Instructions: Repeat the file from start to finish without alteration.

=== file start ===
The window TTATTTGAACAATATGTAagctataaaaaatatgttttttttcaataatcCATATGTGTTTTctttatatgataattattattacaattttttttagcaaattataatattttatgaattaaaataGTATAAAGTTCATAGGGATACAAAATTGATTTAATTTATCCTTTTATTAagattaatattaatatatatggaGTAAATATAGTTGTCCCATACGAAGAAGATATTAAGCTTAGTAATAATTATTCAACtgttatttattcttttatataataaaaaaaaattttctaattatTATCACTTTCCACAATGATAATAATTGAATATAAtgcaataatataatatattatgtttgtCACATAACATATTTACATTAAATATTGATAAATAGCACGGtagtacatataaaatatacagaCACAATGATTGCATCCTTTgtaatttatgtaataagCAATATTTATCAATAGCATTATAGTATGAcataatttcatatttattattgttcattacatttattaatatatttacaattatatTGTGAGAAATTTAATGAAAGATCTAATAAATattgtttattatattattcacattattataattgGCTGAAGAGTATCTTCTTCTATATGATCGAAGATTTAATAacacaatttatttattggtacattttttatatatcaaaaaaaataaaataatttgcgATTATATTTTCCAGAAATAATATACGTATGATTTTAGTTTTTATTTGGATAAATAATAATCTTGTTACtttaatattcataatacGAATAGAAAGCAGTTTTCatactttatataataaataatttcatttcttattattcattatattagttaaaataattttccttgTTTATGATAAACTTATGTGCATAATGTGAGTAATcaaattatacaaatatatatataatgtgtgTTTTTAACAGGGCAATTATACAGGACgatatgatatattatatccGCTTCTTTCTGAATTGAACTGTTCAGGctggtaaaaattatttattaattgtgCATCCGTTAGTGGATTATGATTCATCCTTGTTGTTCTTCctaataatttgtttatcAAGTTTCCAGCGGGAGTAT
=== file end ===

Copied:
The window TTATTTGAACAATATGTAagctataaaaaatatgttttttttcaataatcCATATGTGTTTTctttatatgataattattattacaattttttttagcaaattataatattttatgaattaaaataGTATAAAGTTCATAGGGATACAAAATTGATTTAATTTATCCTTTTATTAagattaatattaatatatatggaGTAAATATAGTTGTCCCATACGAAGAAGATATTAAGCTTAGTAATAATTATTCAACtgttatttattcttttatataataaaaaaaaattttctaattatTATCACTTTCCACAATGATAATAATTGAATATAAtgcaataatataatatattatgtttgtCACATAACATATTTACATTAAATATTGATAAATAGCACGGtagtacatataaaatatacagaCACAATGATTGCATCCTTTgtaatttatgtaataagCAATATTTATCAATAGCATTATAGTATGAcataatttcatatttattattgttcattacatttattaatatatttacaattatatTGTGAGAAATTTAATGAAAGATCTAATAAATattgtttattatattattcacattattataattgGCTGAAGAGTATCTTCTTCTATATGATCGAAGATTTAATAacacaatttatttattggtacattttttatatatcaaaaaaaataaaataatttgcgATTATATTTTCCAGAAATAATATACGTATGATTTTAGTTTTTATTTGGATAAATAATAATCTTGTTACtttaatattcataatacGAATAGAAAGCAGTTTTCatactttatataataaataatttcatttcttattattcattatattagttaaaataattttccttgTTTATGATAAACTTATGTGCATAATGTGAGTAATcaaattatacaaatatatatataatgtgtgTTTTTAACAGGGCAATTATACAGGACgatatgatatattatatccGCTTCTTTCTGAATTGAACTGTTCAGGctggtaaaaattatttattaattgtgCATCCGTTAGTGGATTATGATTCATCCTTGTTGTTCTTCctaataatttgtttatcAAGTTTCCAGCGGGAGTAT